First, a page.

One of the cardinal rules of writing is “write what you know,” and one of the easiest ways to do that is to infuse some of your personality into one or more of the characters you write. It’s a very old TV tradition to have main characters based on one of the writers, from Rob Petrie on “The Dick Van Dyke Show” (modeled on Carl Reiner, who was even going to play him at one stage of development) to Andy Sipowicz on “NYPD Blue” (whose demons were shared by David Milch) to Jess Day on “New Girl” (who even wears the same glasses as Liz Meriwether). If the show works, the creator even gets extra credit for being similar to a character the audience has grown to love.
But when an autobiographical show or character doesn’t work? Then you have something really ugly, like “Love & War” (where, legend has it, creator Diane English had to fire Susan Dey for being woefully unfunny as a character English had based on herself), or like CBS’ new “Partners.”
“Partners,” which debuts tonight at 8:30, is based on the friendship of writers David Kohan and Max Mutchnick, who previously created “Will & Grace” (and worked on some lesser lights like “Boston Common,” “The Stones” and “(Shit) My Dad Says”). Kohan is straight and Mutchnick is gay, and they’ve transferred their dynamic into a pair of architects(*), Joe (David Krumholtz) and Louis (Michael Urie) who’ve been together since childhood, and who run into trouble after Joe gets engaged to his girlfriend Ali (Sophia Bush).
(*) This is the point at which I note there was already a mid-’90s sitcom called “Partners” about a pair of architects whose friendship turns complicated when one of them gets engaged – and that that “Partners” (which co-starred Tate Donovan and Jon Cryer) was co-created by Jeff Greenstein, who was the “Will & Grace” showrunner for several seasons. (Also, this is the point at which I note that “Husbands,” the web comedy Greenstein works on with Jane Espenson, is much funnier than this “Partners” hopes to be.)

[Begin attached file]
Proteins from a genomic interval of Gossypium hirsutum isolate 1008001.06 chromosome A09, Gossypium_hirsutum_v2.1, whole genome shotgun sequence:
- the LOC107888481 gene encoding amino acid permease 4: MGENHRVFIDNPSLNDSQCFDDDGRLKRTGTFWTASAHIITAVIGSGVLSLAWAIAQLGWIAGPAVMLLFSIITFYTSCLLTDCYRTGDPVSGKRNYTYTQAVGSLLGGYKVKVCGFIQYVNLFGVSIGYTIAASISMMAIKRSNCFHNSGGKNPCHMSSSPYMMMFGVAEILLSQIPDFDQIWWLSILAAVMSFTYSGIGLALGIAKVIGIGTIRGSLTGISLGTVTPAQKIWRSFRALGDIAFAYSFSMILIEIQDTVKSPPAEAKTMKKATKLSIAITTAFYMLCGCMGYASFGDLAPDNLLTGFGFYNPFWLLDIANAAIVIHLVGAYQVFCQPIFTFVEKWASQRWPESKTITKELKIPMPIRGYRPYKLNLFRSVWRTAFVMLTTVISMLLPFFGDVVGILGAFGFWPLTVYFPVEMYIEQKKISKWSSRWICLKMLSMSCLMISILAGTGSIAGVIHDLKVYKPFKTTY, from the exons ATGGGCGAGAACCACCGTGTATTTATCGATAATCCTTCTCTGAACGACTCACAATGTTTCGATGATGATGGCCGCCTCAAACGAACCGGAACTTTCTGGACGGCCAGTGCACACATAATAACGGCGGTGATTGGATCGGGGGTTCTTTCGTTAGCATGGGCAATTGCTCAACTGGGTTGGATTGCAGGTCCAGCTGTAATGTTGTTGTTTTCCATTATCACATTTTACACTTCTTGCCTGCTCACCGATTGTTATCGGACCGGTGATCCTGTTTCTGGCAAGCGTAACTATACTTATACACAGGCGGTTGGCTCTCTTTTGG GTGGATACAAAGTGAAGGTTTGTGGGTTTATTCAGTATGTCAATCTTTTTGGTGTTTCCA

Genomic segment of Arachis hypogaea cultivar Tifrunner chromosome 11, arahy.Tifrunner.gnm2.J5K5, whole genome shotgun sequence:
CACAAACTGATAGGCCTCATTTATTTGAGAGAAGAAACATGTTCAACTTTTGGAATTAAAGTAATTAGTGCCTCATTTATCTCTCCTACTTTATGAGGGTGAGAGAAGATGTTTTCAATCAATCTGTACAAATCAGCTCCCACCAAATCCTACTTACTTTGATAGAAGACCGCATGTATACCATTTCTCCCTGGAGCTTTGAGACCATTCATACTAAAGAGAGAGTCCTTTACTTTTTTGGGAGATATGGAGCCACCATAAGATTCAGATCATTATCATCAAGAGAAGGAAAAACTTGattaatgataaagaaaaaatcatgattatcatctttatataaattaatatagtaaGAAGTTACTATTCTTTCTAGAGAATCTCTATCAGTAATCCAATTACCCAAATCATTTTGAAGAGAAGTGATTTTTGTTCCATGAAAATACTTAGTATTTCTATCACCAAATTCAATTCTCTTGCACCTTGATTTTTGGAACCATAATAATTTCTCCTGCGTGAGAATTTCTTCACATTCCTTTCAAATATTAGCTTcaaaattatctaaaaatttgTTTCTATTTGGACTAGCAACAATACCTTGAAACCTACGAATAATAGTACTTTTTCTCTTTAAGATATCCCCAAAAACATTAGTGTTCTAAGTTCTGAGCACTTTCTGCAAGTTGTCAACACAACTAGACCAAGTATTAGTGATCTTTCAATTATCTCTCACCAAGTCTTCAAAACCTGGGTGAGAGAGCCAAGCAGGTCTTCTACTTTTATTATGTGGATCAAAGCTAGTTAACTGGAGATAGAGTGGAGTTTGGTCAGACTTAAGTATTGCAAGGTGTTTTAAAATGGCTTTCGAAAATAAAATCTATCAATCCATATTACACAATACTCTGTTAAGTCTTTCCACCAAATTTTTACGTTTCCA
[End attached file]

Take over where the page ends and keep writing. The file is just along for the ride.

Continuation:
I have no idea what Max Mutchnick is like as either a friend or collaborator in real life, but his fictional stand-in is among the more unpleasant characters you’ll meet this fall. Louis is a rampant narcissist – “If this story isn’t about you or me in the next 30 seconds,” he complains at one point in the pilot, “I am going to eat my fist” – who continually takes advantage of the people in his life who inexplicably keep giving him chances to let them down.
Louis’ boyfriend Wyatt (Brandon Routh) is a nurse, and is hurt and surprised to learn that Louis has been telling everyone that he’s a doctor, because he’s embarrassed to be living with a nurse.
“How could you not know that?” an incredulous Louis asks Wyatt.
“I just thought it was part of your schtick,” says Wyatt.
“Sweetheart, I am my schtick!” Louis says proudly.
Later in the pilot, when Louis appears to have torpedoed Joe and Ali’s relationship, an angry Joe wisely tells Louis, “The cost of being friends with you has officially outweighed the benefits.” But within a few scenes, everything’s hunky-dory again.
There’s potentially a funny comedy to be made about a selfish jerk who constantly walks all over the people who care about him. But it would need to be a much, much darker show that’s aware of how toxic Louis is on the people around him. Because of how these characters were created, Kohan and Mutchnick can’t see that, unfortunately, and “Partners” mistakenly believes that Louis is so charming – and so secretly good-hearted, despite ample evidence to the contrary – that we will all love him despite his ample flaws, and despite the complete lack of platonic chemistry between Krumholtz and Urie.
The show around Louis is filled with a lot of creaky set-up/punchline humor, much of it based around forced double entendres; a running gag in the pilot involves Wyatt wearing a heart pin on his scrubs, just so he can say “I’ve got a heart-on” and offer to give one to Joe.
I watched the second episode just to see if the creators had softened Louis any, since Urie is working overtime on such a terrible character and deserves better. If anything, Louis is worse in next week’s show; the pilot at least makes a token effort towards having Louis fix the mess he created, where in the second episode, he’s largely oblivious to what he’s doing.
“You know, you are not a good person,” Joe tells him at one point in that outing.
“I get that a lot,” Louis says. “Please be more specific.”
Alan Sepinwall may be reached at email@example.com